Pound was a mentally ill man. We don't hang that kind of person no matter what he says.
Pound certainly had his issues, as was quite apparent from the Cantos, but he knew what he did was a crime and his acts did not meet the definition of insanity as defined in the McNaughton Rule. (The legal definition of insanity in Britain, America, and the Commonwealth countries)

He must have had protectors in high places who shared his racist and antisemitic views, although I don't think too many Americans would have agreed with Pound's call for Italian youth to mount what are now known as suicide bombing attacks against the Allies.
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Old 09-09-2014, 02:04 PM
 
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All one could find is this: Pound strongly supported Benito Mussolini, believing that art flourishes under strong leaders. He worked actively against the Allies until the end of the war, when he was arrested by U.S. forces and held for weeks in an open cage in a prison camp near Pisa. The experience broke his mental health, although he produced one of his most beautiful works, the Pisan Cantos, there. When he was returned to the U.S., he was ruled unfit to stand trial and held at St. Elizabeth's for 13 years. While in prison, his Pisan Cantos (1948) won an award from the Library of Congress. Poets and authors rallied around him and finally gained his release in 1958. He returned to Italy, where he lived until his death in 1972.
Federal court decides to release Ezra Pound — History.com This Day in History — 4/18/1958

You see references to the same (Pound being held in an outdoor "cage") in many sources so who can say? I mean if one were held in an outdoor six foot by six foot cage for many weeks in all sorts of weather....
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Old 09-09-2014, 02:29 PM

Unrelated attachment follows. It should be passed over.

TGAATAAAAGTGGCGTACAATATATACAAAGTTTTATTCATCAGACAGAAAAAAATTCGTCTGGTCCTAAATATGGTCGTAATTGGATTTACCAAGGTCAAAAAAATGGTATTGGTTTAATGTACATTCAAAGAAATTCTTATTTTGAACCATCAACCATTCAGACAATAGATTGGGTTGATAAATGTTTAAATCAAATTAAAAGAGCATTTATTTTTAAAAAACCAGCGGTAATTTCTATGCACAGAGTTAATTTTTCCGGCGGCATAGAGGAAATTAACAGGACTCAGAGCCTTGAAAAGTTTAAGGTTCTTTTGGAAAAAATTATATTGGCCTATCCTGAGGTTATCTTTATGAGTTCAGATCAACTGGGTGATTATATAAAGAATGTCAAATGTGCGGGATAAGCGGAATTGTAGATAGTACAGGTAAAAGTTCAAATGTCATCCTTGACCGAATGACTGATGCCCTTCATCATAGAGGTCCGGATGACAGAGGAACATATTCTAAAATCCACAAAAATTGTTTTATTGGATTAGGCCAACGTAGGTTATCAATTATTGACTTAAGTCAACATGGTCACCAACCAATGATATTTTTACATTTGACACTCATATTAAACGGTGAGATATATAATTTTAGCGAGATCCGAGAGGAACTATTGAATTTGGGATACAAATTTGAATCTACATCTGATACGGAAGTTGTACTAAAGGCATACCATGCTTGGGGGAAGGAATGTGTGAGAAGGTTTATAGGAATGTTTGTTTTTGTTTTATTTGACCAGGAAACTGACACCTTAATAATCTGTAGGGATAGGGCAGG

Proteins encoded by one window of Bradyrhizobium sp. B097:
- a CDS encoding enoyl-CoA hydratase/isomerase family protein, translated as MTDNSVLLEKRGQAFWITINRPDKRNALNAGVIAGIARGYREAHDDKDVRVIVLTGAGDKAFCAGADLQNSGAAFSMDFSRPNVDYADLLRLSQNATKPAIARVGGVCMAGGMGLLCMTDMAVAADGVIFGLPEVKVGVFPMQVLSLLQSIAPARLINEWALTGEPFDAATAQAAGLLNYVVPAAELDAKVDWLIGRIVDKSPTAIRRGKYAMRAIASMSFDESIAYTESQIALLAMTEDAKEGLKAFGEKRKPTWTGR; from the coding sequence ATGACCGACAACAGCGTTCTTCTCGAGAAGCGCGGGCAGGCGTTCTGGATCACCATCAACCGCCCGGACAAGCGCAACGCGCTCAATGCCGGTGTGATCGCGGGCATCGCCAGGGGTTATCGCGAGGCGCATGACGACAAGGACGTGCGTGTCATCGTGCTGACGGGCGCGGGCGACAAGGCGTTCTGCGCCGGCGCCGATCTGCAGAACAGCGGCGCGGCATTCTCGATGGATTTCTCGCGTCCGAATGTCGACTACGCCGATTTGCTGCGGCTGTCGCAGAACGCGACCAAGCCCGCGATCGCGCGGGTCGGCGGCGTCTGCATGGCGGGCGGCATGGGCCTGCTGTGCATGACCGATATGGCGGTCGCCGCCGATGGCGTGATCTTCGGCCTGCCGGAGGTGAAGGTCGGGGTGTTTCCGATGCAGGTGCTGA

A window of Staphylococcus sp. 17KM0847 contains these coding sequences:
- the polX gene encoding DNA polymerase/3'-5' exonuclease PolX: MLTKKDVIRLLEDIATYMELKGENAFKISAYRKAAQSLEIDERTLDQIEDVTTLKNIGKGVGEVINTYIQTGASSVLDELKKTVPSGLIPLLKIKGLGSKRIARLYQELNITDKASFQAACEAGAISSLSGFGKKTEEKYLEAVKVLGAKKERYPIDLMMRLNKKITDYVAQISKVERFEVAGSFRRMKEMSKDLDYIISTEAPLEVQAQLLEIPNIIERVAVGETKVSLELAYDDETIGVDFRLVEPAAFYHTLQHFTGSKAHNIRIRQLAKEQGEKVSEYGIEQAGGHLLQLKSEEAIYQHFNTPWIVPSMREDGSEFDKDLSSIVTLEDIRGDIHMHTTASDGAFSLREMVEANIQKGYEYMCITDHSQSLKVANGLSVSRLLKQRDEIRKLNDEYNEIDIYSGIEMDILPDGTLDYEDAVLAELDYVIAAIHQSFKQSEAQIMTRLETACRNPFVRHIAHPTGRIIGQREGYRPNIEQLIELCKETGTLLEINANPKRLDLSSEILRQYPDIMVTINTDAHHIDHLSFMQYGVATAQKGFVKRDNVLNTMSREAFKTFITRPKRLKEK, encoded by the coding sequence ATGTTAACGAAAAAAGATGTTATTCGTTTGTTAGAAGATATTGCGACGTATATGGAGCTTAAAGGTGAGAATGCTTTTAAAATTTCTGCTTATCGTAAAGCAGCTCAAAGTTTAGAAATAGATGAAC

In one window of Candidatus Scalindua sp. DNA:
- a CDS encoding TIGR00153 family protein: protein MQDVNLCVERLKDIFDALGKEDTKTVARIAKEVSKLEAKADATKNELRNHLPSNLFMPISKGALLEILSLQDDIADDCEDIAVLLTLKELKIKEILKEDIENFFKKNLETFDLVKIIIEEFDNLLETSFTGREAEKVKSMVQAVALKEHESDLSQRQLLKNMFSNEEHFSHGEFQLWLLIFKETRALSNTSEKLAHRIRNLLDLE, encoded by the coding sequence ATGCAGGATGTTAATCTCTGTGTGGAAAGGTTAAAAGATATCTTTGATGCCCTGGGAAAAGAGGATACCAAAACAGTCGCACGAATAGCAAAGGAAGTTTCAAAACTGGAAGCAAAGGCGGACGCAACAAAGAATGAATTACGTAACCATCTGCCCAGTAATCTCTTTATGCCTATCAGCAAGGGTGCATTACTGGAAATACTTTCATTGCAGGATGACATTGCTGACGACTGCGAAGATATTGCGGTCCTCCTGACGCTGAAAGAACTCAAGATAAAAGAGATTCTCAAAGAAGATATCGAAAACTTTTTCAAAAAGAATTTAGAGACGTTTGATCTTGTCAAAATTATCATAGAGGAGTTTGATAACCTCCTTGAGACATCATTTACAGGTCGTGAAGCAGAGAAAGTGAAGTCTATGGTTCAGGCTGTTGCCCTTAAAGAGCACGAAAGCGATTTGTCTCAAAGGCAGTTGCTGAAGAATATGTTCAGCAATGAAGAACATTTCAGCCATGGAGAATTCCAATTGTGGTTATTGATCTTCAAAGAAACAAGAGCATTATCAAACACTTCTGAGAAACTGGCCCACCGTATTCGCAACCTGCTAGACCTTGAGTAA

Location: Earth
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Quote:
Originally Posted by BugsyPal View Post
All one could find is this: Pound strongly supported Benito Mussolini, believing that art flourishes under strong leaders. He worked actively against the Allies until the end of the war, when he was arrested by U.S. forces and held for weeks in an open cage in a prison camp near Pisa. The experience broke his mental health, although he produced one of his most beautiful works, the Pisan Cantos, there. When he was returned to the U.S., he was ruled unfit to stand trial and held at St. Elizabeth's for 13 years. While in prison, his Pisan Cantos (1948) won an award from the Library of Congress. Poets and authors rallied around him and finally gained his release in 1958. He returned to Italy, where he lived until his death in 1972.
Federal court decides to release Ezra Pound — History.com This Day in History — 4/18/1958

You see references to the same (Pound being held in an outdoor "cage") in many sources so who can say? I mean if one were held in an outdoor six foot by six foot cage for many weeks in all sorts of weather....
He didn't support Mussolini just for the sake of art

Ezra Pound
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Old 09-09-2014, 02:47 PM
 
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Quote:
Originally Posted by majoun View Post
He didn't support Mussolini just for the sake of art

Ezra Pound
You do understand the quote was taken from the above linked article and thus not one's own don't you?

Pound's work was never up one's street personally so never bothered. Cannot even say he was covered at school or in college either so that's me for you.

Being as all this may considering the man's ill treatment upon arrest and so forth it does give some idea as to why he wasn't executed. I mean there are those who did worse, much worse during WWII and not only weren't put to death but in many cases not even arrested and prosecuted.